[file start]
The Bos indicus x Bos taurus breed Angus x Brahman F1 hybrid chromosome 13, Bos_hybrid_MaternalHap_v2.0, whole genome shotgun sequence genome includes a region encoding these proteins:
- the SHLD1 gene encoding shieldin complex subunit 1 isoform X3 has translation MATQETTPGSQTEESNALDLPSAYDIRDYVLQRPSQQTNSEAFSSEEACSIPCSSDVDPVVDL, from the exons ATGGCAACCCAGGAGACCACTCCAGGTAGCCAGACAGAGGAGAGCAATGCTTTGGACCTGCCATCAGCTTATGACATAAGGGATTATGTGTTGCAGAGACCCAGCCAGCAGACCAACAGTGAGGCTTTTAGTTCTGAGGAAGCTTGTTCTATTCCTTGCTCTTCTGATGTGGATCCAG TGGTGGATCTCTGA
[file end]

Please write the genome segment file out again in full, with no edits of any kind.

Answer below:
The Bos indicus x Bos taurus breed Angus x Brahman F1 hybrid chromosome 13, Bos_hybrid_MaternalHap_v2.0, whole genome shotgun sequence genome includes a region encoding these proteins:
- the SHLD1 gene encoding shieldin complex subunit 1 isoform X3 has translation MATQETTPGSQTEESNALDLPSAYDIRDYVLQRPSQQTNSEAFSSEEACSIPCSSDVDPVVDL, from the exons ATGGCAACCCAGGAGACCACTCCAGGTAGCCAGACAGAGGAGAGCAATGCTTTGGACCTGCCATCAGCTTATGACATAAGGGATTATGTGTTGCAGAGACCCAGCCAGCAGACCAACAGTGAGGCTTTTAGTTCTGAGGAAGCTTGTTCTATTCCTTGCTCTTCTGATGTGGATCCAG TGGTGGATCTCTGA